When was the last time your heart burned within? Go with me to the road to Emmaus (Luke 24:32). Remember the story. Post-resurrection, Jesus joined two disciples. They walked and talked together for some distance (24:13-24). The two disciples were clueless as to the identity of the person who was with them and asking them questions. Jesus challenged them and referred to them as foolish and slow of heart. They were not with it! He then explained the whole of Scripture – what had been prophesied and what had been promised (24:25-27; see John 1:14-18). Early in his gospel, John wrote that Jesus had come to exegete – make known and explain – the Father (1:18). Jesus is the image of God and had been explaining the Father throughout His life on earth (John 14:6-9; 2 Corinthians 4:4; Colossians 1:15-18; Hebrews 1:1-3). He does not work without the Holy Spirit!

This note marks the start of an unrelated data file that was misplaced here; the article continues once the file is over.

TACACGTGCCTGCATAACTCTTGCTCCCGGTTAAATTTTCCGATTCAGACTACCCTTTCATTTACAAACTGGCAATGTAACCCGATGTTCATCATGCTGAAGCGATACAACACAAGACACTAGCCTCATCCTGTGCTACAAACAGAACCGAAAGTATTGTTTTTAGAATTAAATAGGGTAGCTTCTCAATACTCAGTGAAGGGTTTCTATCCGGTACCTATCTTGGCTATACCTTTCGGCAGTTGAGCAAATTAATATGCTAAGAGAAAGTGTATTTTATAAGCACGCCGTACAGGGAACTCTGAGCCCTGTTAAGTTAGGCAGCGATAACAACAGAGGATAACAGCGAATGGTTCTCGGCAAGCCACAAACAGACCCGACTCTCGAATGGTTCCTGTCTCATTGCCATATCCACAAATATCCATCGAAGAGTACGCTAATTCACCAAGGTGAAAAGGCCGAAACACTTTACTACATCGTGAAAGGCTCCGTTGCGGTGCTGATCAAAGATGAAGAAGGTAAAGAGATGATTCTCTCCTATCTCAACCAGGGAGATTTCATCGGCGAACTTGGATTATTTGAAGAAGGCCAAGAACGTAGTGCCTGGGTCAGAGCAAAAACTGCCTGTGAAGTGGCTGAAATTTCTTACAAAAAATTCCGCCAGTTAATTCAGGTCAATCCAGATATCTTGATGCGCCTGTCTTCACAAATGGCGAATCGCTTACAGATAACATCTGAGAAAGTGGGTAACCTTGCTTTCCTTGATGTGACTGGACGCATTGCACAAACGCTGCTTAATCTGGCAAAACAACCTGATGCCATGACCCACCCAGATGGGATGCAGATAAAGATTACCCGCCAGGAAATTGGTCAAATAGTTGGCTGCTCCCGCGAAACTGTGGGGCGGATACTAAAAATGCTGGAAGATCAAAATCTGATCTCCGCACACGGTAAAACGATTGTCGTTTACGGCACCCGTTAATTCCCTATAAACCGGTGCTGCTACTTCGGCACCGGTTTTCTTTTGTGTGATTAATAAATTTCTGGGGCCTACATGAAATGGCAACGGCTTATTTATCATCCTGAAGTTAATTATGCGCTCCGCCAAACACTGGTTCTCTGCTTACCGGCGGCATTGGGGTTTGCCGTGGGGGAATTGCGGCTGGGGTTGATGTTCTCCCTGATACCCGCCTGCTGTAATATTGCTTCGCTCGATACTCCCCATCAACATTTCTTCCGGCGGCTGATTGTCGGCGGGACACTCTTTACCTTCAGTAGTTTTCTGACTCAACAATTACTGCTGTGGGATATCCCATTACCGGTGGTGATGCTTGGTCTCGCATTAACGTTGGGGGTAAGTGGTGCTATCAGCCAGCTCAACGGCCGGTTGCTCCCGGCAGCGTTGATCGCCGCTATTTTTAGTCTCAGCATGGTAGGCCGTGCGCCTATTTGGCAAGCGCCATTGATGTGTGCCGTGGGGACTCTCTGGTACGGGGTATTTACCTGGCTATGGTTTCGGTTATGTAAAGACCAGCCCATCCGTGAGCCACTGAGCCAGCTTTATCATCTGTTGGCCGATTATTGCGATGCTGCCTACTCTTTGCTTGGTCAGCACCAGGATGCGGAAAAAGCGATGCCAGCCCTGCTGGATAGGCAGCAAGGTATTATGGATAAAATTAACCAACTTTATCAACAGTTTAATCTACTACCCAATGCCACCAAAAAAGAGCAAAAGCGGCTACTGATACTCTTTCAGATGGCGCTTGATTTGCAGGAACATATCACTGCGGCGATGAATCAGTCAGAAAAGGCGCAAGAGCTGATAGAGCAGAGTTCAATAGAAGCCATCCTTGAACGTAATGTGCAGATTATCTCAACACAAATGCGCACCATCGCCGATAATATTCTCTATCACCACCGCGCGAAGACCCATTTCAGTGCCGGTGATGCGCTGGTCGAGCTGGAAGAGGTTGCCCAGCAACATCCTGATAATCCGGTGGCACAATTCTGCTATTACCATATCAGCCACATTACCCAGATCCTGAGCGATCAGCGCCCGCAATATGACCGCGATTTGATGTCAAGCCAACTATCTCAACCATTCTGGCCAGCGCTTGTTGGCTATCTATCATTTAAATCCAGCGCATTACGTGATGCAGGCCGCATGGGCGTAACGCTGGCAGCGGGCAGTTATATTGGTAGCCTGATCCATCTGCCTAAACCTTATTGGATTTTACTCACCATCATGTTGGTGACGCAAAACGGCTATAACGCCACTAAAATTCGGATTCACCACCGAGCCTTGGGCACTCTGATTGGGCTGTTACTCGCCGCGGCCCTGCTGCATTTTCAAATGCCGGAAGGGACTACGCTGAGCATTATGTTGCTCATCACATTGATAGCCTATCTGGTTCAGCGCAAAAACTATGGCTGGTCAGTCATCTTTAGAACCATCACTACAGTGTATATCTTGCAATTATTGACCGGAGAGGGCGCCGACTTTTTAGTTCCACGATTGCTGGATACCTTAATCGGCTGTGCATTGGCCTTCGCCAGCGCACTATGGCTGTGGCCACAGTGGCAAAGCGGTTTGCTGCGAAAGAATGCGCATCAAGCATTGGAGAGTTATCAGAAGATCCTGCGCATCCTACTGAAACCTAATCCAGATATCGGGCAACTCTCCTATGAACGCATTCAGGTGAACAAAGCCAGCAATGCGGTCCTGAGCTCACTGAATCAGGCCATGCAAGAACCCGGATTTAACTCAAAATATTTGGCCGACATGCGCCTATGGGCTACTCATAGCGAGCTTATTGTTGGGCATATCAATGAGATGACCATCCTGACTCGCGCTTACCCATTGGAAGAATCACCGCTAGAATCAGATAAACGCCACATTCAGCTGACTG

After the Lord Jesus had prayed and they ate together, their physical and spiritual eyes were opened (24:31). They fully recognized and knew Jesus as Jesus in contrast to verse 16: they were kept from recognizing Him. Jesus vanished and the two disciples exclaimed in unison that their hearts burned within – they were greatly moved or unsettled in the heart. Fire had broken out within. When did it begin? It began when Jesus opened up the Scriptures to them – truth, both written and Living Truth – came alive and resonated within. Spiritually their heart was touched by truth and the Truth-teller. Their spiritual eyes were opened as their physical eyes had been (24:31). What did they see? They saw and heard a Person and Truth – Jesus Christ. They had a sensual experience. But because they were believers they had a suprasensual experience – they saw and interpreted what they saw by the eyes of saving faith (2 Corinthians 5:7). They saw Jesus both physically and spiritually. They embraced Him as truth. Their view of Him and themselves had changed radically and forever.